“The Way We Get By”

The Maine Troop Greeters have been welcoming our troops to Bangor, Maine for over 6 years (actually, longer, since they have been active since the first Gulf War) and have earned a soft spot in the hearts of many military families:

For a town not especially known for its military presence (as compared with places like San Diego and Norfolk, Va.), Bangor is part of the military community’s vernacular because of the men and women, many of them veterans themselves, who make it their lives’ work to stand in a line and greet all the troops who pass through BIA. The airport is usually the last refueling stop for flights leaving the country and the first one for flights returning from abroad, making the landscaping outside BIA the first spot of American soil troops walk across after a year or more in Iraq….The troop greeters aren’t known for welcoming service members in a city like Norfolk. They are known for surprising the troops where they least expect it, during their brief stop at a place called Bangor, Maine.

A documentary, “The Way We Get By” (which has earned rave reviews), profiles three of the greeters and shows the import of what they do for both the troops they meet and themselves:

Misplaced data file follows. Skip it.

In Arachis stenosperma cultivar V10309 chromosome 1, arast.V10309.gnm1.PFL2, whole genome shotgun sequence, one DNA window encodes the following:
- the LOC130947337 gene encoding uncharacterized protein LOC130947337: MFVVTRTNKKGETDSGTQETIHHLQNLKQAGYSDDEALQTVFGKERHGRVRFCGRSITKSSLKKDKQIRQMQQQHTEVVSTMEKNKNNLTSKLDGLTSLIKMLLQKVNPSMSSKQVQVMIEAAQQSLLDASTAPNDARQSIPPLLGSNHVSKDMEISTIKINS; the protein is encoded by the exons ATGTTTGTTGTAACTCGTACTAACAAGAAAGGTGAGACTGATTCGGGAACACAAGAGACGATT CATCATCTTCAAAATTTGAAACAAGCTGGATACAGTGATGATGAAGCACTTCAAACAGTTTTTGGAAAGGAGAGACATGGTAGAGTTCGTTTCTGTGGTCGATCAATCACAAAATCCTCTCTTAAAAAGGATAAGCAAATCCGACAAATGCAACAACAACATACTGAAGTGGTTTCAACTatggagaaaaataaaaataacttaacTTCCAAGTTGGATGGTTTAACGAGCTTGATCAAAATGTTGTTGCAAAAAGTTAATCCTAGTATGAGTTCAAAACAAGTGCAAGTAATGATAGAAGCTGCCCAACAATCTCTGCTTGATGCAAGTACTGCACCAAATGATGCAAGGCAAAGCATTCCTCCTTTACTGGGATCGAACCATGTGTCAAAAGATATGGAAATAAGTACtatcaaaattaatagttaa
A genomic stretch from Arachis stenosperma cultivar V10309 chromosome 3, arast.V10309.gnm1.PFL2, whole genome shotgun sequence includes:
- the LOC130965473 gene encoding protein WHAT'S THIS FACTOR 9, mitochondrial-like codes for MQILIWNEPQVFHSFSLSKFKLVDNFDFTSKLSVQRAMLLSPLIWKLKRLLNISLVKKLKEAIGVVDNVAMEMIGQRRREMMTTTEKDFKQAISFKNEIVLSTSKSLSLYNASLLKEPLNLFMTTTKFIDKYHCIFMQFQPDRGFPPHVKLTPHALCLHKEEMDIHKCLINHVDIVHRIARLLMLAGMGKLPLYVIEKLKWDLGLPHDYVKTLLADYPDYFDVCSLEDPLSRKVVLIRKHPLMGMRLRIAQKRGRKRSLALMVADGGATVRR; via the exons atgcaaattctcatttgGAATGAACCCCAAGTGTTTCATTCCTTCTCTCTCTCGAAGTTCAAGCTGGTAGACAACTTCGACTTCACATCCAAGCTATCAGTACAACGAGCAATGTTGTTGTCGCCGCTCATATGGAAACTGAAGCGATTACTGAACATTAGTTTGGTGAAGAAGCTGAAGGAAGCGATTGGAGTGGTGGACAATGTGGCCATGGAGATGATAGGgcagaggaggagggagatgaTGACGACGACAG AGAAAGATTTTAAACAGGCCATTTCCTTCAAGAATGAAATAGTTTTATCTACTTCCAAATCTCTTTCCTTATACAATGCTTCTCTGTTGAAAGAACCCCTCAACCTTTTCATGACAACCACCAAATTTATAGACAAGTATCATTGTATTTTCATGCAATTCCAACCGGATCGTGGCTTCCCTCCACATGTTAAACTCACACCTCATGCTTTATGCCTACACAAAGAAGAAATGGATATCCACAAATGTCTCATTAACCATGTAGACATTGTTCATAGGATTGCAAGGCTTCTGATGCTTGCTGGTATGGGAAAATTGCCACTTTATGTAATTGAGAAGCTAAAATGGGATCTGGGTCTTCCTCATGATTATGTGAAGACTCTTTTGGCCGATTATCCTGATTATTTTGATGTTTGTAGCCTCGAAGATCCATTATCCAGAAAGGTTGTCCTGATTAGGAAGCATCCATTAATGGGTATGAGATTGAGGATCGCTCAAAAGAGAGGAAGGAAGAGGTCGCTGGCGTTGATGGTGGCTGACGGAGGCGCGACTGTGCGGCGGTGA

Beginning as a seemingly idiosyncratic story about troop greeters – a group of senior citizens who gather daily at a small airport to thank American soldiers departing and returning from Iraq, the film quickly turns into a moving, unsettling and compassionate story about aging, loneliness, war and mortality.
When its three subjects aren’t at the airport, they wrestle with their own problems: failing health, depression, mounting debt. Joan, a grandmother of eight, has a deep connection to the soldiers she meets. The sanguine Jerry keeps his spirits up even as his personal problems mount. And the veteran Bill, who clearly has trouble taking care of himself, finds himself contemplating his own death. Seeking out the telling detail rather than offering sweeping generalizations, the film carefully builds stories of heartbreak and redemption, reminding us how our culture casts our elders, and too often our soldiers, aside.

The film helps us remember that giving is a gift itself and that life requires a purpose. Most importantly, it reminds us that lasting and meaningful reward is gained when we focus on a purpose that lay outside of our own immediate needs and desires.

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